697 F.3d 661 (7th Cir. 2012), 11-3685, McInnis v. Duncan

Docket Nº:11-3685.
Citation:697 F.3d 661
Opinion Judge:PER CURIAM.
Party Name:Gregory McINNIS, Plaintiff-Appellant, v. Arne DUNCAN, United States Department of Education, Secretary, Defendant-Appellee.
Attorney:Andrew Dutkanych, III (argued), Attorney, Biesecker, Dutkanych & Macer, Evansville, IN, for Plaintiff-Appellant. Kathryn A. Kelly (argued), Attorney, Office of the United States Attorney, Chicago, IL, for Defendant-Appellee.
Judge Panel:Before BAUER, WOOD, and SYKES, Circuit Judges.
Case Date:October 12, 2012
Court:United States Courts of Appeals, Court of Appeals for the Seventh Circuit
 
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Page 661

697 F.3d 661 (7th Cir. 2012)

Gregory McINNIS, Plaintiff-Appellant,

v.

Arne DUNCAN, United States Department of Education, Secretary, Defendant-Appellee.

No. 11-3685.

United States Court of Appeals, Seventh Circuit.

October 12, 2012

Argued Aug. 8, 2012.

Page 662

Andrew Dutkanych, III (argued), Attorney, Biesecker, Dutkanych & Macer, Evansville, IN, for Plaintiff-Appellant.

Kathryn A. Kelly (argued), Attorney, Office of the United States Attorney, Chicago, IL, for Defendant-Appellee.

Before BAUER, WOOD, and SYKES, Circuit Judges.

PER CURIAM.

Gregory McInnis, a law-school graduate who has never been licensed to practice, filed a pro se complaint accusing his employer, the Department of Education, of violating federal law by passing him over for promotion and giving him a performance appraisal that he says is both inaccurate and incomplete. But after he had failed for a second time to attend a scheduled hearing, the district court dismissed the suit for failure to prosecute. We conclude that dismissal was not an abuse of discretion; the district court reasonably could have found McInnis' conduct serious enough to warrant dismissal, and the court had warned him after the first no-show that a repeat could lead to dismissal.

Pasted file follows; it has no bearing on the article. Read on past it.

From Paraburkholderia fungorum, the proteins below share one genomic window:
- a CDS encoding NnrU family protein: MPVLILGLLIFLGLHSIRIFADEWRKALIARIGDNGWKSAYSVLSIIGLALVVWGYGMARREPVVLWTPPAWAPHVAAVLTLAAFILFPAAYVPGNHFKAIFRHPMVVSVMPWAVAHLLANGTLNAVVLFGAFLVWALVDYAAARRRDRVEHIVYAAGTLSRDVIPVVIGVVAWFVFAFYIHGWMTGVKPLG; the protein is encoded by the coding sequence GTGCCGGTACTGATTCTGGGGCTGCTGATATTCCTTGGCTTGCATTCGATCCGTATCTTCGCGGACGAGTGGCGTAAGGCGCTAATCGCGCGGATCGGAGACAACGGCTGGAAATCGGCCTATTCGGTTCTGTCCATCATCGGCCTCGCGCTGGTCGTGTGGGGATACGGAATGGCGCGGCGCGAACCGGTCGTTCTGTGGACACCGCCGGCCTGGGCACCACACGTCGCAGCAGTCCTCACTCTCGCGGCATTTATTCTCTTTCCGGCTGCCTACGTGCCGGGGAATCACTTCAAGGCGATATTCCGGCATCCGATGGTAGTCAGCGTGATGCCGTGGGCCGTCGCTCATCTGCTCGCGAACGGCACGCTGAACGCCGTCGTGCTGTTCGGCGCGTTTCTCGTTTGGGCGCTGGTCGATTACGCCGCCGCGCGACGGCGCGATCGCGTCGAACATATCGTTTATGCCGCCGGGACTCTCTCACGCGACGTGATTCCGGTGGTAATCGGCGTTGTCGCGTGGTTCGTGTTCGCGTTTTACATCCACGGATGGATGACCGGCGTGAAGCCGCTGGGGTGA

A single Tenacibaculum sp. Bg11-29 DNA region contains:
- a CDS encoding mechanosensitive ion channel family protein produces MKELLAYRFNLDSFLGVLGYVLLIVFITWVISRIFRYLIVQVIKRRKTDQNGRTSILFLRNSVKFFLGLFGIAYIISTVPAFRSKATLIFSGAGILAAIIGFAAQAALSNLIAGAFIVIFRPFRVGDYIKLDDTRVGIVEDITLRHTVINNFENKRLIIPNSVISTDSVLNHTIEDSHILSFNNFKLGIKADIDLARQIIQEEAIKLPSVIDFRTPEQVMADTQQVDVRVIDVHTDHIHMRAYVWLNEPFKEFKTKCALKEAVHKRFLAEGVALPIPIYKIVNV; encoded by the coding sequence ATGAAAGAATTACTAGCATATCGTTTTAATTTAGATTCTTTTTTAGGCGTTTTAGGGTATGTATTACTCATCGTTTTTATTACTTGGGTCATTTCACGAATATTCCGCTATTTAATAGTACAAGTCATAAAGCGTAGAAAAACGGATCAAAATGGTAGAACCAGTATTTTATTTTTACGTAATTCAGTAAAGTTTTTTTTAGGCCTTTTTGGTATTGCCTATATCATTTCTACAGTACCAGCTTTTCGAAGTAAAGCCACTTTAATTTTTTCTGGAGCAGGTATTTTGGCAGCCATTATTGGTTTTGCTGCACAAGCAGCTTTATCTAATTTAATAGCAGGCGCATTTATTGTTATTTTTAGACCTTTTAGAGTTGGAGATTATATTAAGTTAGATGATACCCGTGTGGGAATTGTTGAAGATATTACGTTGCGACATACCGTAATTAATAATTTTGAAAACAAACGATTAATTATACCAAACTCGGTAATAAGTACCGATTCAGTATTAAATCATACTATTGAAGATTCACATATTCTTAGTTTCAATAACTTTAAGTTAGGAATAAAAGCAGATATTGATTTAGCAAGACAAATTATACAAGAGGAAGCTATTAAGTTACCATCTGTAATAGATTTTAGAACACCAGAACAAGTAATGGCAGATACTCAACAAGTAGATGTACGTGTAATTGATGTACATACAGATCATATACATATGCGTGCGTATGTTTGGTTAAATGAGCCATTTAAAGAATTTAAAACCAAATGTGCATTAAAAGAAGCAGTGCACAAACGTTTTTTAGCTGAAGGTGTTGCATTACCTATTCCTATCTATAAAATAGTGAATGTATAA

I.

McInnis has worked for the Department of Education for more than 20 years, never as a supervisor. In June 2009, he applied for promotion to a supervisory job. He lost out to a female candidate, and a few weeks later, management gave him a performance appraisal rating his work as satisfactory but including written comments that he viewed as inaccurate and incomplete. After submitting two administrative charges alleging race and gender discrimination as well as retaliation, McInnis filed suit against the agency claiming that management had violated the Whistleblower Protection Act, 5 U.S.C. §§ 1211 to 1222, and Title VII of the Civil Rights Act of 1964, 42 U.S.C. §§ 2000e to 2000e-17.

The agency moved to dismiss McInnis' whistleblower claim for failure to exhaust, arguing that he never submitted that allegation to the United States Office of Special Counsel (" OSC" ) as required before filing suit, see 5 U.S.C. §§ 1214(a)(3), 7703. The district court scheduled a hearing on that motion for August 23, 2011, and continued the hearing to August 30 at McInnis' request. McInnis then wrote " amended" on his original complaint and refiled it with a copy of correspondence from the Office of Special Counsel informing him that OSC had closed his file when he failed to respond to its proposed factual and legal determinations.